“Thine own friend, and thy father’s friend, forsake not; neither go into thy brother’s house in the day of thy calamity: for better is a neighbour that is near than a brother far off.”
One of the greatest misnomers in Christianity is what being a friend to your friend means. A true friend will always be a friend, but a true friend doesn’t mean that you will always agree or approve of your friend’s actions. Too many times friendship is described as always approving what your friends do. The Scriptures give clear guidelines as to what is the character of true friendship. Let me share with you six characteristics of scriptural friendship.
First, friendship is a friend when calamity comes. The verse above says, “Thine own friend, and thy father’s friend, forsake not; neither go into thy brother’s house in the day of thy calamity…” A true friend is always there when disaster happens. When sickness comes, a friend is there. When divorce happens, a friend is there. When your world crumbles, a friend is there. A calamity is the call of a friend to help a friend in tough times.
Second, friendship is a friend when the friend is distant. The verse above talks about a brother who is “far off.” A real friend continues to be a friend when their friend, for whatever reason, distances themselves from you. Just because they won’t spend time with you doesn’t stop you from being their friend. In these distant times, pray for your friend and drop notes of encouragement to the one who is distant.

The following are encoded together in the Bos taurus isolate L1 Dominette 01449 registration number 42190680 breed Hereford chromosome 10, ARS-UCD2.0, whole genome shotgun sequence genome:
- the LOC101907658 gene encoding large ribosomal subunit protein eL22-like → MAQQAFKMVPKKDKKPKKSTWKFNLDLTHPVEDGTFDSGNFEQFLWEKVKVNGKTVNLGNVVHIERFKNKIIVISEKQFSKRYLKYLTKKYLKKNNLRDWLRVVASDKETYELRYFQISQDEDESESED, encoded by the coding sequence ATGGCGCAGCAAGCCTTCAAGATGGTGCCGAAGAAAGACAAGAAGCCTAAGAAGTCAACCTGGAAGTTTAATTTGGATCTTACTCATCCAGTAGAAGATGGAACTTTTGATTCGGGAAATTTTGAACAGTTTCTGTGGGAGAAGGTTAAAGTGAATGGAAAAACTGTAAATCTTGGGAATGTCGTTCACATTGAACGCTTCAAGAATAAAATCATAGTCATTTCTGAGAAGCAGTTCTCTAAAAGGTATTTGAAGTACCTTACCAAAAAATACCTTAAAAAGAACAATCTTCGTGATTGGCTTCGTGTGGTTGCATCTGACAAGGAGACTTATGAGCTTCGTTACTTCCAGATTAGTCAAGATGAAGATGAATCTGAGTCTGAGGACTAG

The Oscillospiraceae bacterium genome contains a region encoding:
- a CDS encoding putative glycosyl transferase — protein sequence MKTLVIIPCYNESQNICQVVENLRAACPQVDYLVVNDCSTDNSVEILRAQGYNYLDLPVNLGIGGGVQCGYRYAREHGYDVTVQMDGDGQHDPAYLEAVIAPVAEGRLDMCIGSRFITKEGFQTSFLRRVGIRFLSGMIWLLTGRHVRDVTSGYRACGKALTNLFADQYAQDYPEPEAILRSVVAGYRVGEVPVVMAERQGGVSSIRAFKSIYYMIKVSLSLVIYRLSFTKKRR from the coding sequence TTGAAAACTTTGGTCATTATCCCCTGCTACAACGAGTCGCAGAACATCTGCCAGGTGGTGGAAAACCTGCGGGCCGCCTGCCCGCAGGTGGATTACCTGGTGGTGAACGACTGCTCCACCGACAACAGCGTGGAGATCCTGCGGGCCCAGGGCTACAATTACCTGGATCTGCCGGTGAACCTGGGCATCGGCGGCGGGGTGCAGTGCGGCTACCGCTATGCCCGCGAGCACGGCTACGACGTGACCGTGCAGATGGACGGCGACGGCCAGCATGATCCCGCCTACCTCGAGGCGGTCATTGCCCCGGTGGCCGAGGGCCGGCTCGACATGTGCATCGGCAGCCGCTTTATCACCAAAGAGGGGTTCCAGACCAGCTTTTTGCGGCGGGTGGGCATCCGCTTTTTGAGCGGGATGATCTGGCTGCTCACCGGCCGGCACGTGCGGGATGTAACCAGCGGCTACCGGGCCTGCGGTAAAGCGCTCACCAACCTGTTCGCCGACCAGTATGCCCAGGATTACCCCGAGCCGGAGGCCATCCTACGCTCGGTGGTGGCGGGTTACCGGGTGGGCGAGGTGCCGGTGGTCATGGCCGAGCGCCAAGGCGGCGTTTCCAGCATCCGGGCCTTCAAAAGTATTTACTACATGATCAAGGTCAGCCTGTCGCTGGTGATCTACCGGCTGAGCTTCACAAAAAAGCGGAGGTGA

Third, friendship is a friend when the friend stops being friendly. Verse 11 makes it clear that there will be times when your friend reproaches you. A true friend doesn’t demand that their friend always agrees with them. There are going to be times when your friends become your opponents, but you can still be their friend. This may seem impossible, but Christ called Judas a friend even though he was the one who betrayed Christ. The truest friend is revealed when their friend turns on them, but they still continue to love them and are friendly towards them.
Fourth, friendship doesn’t join friends in wayward actions. Verse 13 shows that there are times when your friend will do wrong, but you must not join them or approve of their actions. When a friend does wrong, you must continue to do right even when it means that they think you are not being a true friend. Friendship doesn’t mean you have to compromise Scripture to be a friend; rather, a true friend continues to hold to scriptural positions when their friend doesn’t.
Fifth, friendship doesn’t always say, “Yes.” Verse 14 talks about the fallacy of always praising a friend. Just because you are a friend doesn’t mean you have to always agree with them. True friends will have times of disagreement, but they are still friends. The person who always says, “Yes” to what you are doing is not your true friend. The truest friend will at times tell you, “No.”
Sixth, friendship has a way of improving the countenance of a friend. Verse 17 says, “…a man sharpeneth the countenance of his friend.” The countenance is one’s demeanor. You will find that a true friend is not negative, nor are they melancholy, but they will have a way of brightening your day.
Are you a true scriptural friend to your friends? If not, let these six characteristics be the basis of your actions with your friends.